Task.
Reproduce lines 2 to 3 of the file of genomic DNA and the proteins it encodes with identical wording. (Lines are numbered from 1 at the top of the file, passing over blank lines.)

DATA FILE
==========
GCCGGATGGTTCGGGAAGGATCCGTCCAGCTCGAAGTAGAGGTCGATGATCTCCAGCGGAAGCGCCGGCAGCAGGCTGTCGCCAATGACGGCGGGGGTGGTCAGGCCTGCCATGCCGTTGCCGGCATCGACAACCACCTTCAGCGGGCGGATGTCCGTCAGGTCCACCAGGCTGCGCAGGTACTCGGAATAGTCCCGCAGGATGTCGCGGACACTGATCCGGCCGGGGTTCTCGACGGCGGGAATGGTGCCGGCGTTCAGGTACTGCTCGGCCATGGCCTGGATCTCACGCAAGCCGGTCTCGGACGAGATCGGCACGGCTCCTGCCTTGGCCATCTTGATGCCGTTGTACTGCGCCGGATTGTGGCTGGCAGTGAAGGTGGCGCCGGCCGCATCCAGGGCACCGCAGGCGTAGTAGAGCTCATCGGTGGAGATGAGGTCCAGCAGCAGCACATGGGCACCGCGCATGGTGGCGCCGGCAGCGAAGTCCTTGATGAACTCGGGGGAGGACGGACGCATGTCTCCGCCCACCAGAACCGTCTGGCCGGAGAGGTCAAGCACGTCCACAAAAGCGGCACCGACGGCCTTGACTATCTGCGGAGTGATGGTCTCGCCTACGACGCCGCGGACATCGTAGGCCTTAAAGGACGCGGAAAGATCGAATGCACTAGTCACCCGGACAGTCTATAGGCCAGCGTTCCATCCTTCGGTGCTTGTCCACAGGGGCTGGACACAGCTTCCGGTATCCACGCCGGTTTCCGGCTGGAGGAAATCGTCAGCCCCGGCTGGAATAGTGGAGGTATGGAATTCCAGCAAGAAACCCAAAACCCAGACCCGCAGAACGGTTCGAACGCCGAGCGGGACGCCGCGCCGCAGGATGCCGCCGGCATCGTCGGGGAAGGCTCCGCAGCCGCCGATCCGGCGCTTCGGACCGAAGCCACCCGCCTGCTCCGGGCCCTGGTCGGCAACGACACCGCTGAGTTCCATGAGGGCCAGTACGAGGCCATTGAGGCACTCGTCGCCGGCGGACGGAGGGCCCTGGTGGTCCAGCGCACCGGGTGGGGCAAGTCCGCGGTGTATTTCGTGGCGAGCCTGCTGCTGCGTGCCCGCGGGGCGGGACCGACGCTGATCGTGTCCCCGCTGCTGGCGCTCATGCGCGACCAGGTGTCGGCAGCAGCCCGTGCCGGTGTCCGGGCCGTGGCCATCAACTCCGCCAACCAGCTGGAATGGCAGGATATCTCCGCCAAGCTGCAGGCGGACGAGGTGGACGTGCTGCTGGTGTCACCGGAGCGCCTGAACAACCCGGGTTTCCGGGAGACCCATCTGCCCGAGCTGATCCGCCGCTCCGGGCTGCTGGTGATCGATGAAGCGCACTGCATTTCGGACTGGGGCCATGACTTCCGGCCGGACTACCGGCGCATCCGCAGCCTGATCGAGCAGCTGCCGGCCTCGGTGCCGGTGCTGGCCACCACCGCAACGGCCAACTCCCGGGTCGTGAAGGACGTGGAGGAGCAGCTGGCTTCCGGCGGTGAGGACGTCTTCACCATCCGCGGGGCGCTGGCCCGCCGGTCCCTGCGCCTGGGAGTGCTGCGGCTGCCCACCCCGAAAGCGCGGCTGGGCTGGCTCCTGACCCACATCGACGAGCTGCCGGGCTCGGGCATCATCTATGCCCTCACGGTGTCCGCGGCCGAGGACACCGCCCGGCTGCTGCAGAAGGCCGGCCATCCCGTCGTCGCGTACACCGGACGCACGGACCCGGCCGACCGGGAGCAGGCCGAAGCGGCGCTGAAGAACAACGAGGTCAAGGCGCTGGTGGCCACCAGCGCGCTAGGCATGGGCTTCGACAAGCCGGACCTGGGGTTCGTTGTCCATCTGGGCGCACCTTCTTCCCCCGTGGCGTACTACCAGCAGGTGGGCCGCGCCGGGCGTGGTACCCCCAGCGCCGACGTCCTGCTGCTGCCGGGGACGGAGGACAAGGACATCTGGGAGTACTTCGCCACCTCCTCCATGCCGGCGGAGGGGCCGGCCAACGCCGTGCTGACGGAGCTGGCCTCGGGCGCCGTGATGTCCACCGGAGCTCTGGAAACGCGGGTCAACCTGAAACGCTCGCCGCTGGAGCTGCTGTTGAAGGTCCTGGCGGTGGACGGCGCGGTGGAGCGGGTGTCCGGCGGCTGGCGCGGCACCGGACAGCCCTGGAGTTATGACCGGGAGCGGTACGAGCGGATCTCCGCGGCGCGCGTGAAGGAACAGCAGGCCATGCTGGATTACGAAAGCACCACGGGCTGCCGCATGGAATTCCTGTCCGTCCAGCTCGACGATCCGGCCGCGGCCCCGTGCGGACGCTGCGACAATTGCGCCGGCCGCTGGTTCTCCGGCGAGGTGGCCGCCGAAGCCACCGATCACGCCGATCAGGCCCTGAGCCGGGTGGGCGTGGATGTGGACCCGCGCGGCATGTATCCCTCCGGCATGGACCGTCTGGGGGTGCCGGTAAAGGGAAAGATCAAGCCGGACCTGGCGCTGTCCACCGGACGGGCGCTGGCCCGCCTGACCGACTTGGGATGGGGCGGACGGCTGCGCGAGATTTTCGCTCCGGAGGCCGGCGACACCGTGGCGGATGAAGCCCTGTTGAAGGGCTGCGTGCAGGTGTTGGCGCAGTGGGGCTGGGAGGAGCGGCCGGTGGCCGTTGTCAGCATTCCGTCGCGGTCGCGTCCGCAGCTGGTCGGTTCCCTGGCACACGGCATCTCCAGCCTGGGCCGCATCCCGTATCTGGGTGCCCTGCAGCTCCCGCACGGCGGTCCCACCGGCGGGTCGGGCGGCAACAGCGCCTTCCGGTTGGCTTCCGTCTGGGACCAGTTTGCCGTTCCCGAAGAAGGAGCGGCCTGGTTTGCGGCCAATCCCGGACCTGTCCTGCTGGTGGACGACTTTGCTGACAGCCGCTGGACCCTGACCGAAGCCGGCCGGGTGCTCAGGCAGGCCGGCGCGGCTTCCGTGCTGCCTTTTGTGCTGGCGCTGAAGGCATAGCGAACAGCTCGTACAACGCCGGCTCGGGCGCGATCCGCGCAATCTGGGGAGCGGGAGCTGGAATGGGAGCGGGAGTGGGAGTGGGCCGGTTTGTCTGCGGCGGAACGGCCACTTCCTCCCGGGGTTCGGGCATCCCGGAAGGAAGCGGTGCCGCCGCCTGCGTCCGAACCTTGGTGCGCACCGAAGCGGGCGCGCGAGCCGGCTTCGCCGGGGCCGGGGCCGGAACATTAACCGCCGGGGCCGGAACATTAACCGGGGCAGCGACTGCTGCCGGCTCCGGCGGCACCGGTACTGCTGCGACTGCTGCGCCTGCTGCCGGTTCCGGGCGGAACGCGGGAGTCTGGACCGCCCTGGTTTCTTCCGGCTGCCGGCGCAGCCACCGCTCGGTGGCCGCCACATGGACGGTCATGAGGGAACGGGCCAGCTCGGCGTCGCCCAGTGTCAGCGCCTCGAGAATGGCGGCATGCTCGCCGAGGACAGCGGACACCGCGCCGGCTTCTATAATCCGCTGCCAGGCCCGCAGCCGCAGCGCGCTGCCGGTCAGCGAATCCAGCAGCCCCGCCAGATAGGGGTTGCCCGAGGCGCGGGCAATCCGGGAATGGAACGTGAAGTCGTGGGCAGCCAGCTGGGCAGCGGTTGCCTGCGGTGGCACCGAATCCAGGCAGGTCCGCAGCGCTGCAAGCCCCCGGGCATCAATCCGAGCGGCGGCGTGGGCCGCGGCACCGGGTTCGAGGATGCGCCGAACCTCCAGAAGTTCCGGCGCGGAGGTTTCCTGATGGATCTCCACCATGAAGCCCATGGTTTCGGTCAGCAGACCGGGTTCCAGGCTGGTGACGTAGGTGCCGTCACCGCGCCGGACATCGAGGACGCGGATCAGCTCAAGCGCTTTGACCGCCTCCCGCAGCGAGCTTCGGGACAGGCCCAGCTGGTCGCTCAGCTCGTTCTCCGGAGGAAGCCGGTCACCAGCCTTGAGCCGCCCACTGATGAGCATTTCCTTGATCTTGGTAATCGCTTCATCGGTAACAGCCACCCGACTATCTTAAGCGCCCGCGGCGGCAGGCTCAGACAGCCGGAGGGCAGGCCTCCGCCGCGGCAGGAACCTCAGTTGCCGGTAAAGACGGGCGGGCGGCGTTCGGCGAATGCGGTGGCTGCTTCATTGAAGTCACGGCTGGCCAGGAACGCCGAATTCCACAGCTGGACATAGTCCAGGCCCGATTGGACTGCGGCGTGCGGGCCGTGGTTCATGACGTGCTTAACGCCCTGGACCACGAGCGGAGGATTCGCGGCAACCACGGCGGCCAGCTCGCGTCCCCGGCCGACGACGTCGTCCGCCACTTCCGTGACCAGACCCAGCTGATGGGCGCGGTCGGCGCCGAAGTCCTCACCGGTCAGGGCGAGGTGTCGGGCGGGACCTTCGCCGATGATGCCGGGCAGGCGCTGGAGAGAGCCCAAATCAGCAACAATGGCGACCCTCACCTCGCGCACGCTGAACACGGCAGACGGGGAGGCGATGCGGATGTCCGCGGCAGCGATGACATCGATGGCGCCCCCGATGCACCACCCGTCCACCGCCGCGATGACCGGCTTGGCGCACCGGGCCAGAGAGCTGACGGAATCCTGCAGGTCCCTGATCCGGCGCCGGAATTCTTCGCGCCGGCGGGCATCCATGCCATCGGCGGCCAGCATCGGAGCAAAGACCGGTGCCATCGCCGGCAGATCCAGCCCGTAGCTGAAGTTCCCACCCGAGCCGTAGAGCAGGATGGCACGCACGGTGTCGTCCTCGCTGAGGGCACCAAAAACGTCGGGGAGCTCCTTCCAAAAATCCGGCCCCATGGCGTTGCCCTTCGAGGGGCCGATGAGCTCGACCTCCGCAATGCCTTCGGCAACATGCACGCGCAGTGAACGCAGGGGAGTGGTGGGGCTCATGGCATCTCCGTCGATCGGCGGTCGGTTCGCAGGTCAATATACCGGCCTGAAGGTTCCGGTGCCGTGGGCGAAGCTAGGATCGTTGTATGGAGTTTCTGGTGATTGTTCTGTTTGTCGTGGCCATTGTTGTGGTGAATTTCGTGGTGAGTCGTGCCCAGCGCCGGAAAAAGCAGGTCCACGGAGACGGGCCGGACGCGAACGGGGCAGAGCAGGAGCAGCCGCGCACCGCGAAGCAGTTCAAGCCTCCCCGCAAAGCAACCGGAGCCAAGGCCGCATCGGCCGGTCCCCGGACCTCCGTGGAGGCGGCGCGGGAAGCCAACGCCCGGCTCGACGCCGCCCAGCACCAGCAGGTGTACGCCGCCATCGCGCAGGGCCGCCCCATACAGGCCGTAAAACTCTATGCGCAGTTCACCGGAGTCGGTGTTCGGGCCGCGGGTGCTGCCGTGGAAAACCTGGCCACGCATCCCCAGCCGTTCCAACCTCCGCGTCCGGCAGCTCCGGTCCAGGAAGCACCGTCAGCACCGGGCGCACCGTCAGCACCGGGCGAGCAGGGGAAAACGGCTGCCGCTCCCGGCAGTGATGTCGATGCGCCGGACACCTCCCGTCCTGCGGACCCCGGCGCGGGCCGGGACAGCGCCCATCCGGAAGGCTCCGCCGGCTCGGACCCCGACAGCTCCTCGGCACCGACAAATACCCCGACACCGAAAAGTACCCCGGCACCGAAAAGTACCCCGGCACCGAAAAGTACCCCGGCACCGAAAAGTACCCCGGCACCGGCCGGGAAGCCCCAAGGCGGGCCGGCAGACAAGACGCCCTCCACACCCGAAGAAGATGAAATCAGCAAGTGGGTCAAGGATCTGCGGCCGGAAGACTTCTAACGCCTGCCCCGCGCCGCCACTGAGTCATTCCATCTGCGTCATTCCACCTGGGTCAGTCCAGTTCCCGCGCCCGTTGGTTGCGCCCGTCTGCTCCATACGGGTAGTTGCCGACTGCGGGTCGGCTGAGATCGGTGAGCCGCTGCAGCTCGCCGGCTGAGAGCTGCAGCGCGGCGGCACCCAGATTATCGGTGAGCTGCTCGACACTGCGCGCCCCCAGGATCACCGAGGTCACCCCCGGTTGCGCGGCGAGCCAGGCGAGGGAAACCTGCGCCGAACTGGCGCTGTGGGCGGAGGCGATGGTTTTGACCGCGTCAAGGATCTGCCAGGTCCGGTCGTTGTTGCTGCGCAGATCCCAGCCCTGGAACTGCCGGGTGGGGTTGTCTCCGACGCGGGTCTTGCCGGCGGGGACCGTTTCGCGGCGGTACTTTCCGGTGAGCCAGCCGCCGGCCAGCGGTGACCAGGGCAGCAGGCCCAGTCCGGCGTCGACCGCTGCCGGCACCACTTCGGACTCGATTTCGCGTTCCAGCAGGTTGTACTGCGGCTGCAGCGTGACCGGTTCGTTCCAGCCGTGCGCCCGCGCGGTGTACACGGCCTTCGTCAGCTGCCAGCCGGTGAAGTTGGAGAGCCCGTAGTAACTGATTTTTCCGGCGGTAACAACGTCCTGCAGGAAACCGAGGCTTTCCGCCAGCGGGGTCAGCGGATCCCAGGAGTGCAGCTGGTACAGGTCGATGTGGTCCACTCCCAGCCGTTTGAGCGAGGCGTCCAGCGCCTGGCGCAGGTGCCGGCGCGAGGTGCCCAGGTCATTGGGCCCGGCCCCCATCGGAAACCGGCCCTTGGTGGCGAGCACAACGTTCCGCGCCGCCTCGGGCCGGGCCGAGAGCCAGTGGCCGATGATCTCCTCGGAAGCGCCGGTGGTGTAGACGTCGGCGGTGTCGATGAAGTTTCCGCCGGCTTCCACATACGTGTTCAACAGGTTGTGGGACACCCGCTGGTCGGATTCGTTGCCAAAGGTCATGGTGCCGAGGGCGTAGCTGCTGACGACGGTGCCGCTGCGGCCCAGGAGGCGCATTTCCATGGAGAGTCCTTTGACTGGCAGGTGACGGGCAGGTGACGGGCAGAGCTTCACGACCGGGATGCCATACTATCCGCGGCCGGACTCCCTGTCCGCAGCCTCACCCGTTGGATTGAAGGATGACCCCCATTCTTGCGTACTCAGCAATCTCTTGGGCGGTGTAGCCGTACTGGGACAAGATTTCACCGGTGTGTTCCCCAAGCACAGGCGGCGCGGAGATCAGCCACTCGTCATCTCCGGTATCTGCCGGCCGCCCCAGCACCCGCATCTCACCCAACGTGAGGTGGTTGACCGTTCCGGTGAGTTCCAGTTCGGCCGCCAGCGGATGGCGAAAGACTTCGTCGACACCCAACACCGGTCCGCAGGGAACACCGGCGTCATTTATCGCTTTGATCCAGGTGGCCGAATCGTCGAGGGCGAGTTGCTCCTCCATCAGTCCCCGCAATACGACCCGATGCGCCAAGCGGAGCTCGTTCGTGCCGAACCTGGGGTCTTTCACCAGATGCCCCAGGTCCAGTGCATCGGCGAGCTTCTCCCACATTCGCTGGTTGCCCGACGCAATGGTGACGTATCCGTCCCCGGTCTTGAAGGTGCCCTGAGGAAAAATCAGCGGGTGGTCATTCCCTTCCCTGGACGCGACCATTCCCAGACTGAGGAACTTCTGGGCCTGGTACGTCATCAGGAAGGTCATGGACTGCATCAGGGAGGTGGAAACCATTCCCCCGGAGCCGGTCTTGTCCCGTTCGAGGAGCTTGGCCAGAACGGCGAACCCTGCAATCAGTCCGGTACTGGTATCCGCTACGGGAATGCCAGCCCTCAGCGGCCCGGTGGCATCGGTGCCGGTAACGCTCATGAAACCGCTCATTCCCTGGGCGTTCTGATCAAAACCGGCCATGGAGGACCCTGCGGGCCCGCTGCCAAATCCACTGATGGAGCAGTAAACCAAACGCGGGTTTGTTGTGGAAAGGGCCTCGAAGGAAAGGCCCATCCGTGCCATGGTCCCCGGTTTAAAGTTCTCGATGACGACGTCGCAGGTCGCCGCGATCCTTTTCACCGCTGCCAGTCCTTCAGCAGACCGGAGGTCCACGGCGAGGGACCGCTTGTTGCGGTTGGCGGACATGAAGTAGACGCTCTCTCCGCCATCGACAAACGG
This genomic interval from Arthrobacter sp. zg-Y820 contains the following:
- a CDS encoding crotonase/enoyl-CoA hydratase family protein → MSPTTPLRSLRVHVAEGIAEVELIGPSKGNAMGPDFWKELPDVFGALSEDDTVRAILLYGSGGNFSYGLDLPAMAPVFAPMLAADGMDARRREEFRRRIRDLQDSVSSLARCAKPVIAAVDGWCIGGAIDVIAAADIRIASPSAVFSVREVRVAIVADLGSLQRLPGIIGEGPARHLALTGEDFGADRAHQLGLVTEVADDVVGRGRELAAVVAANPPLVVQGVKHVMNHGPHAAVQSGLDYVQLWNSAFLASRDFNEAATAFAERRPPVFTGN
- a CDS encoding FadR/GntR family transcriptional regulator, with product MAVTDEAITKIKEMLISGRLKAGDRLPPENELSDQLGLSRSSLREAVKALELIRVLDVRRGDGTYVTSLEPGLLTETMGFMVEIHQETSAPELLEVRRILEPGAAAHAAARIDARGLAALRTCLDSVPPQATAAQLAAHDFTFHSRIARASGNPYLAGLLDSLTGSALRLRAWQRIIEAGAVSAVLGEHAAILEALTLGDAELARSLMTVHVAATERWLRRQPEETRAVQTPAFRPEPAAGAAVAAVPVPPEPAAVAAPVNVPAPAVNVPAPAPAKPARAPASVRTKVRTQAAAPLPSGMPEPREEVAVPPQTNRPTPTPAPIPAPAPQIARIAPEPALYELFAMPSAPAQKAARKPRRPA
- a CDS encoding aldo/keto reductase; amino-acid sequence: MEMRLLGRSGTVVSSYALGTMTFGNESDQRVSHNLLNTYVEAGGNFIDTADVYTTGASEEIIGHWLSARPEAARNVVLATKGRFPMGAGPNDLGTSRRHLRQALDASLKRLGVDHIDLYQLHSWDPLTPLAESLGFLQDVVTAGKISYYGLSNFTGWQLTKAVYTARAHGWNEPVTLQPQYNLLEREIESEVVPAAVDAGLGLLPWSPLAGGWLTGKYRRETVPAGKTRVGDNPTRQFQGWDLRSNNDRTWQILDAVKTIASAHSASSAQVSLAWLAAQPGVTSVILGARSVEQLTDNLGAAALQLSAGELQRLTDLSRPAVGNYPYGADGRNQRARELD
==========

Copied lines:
This genomic interval from Arthrobacter sp. zg-Y820 contains the following:
- a CDS encoding crotonase/enoyl-CoA hydratase family protein → MSPTTPLRSLRVHVAEGIAEVELIGPSKGNAMGPDFWKELPDVFGALSEDDTVRAILLYGSGGNFSYGLDLPAMAPVFAPMLAADGMDARRREEFRRRIRDLQDSVSSLARCAKPVIAAVDGWCIGGAIDVIAAADIRIASPSAVFSVREVRVAIVADLGSLQRLPGIIGEGPARHLALTGEDFGADRAHQLGLVTEVADDVVGRGRELAAVVAANPPLVVQGVKHVMNHGPHAAVQSGLDYVQLWNSAFLASRDFNEAATAFAERRPPVFTGN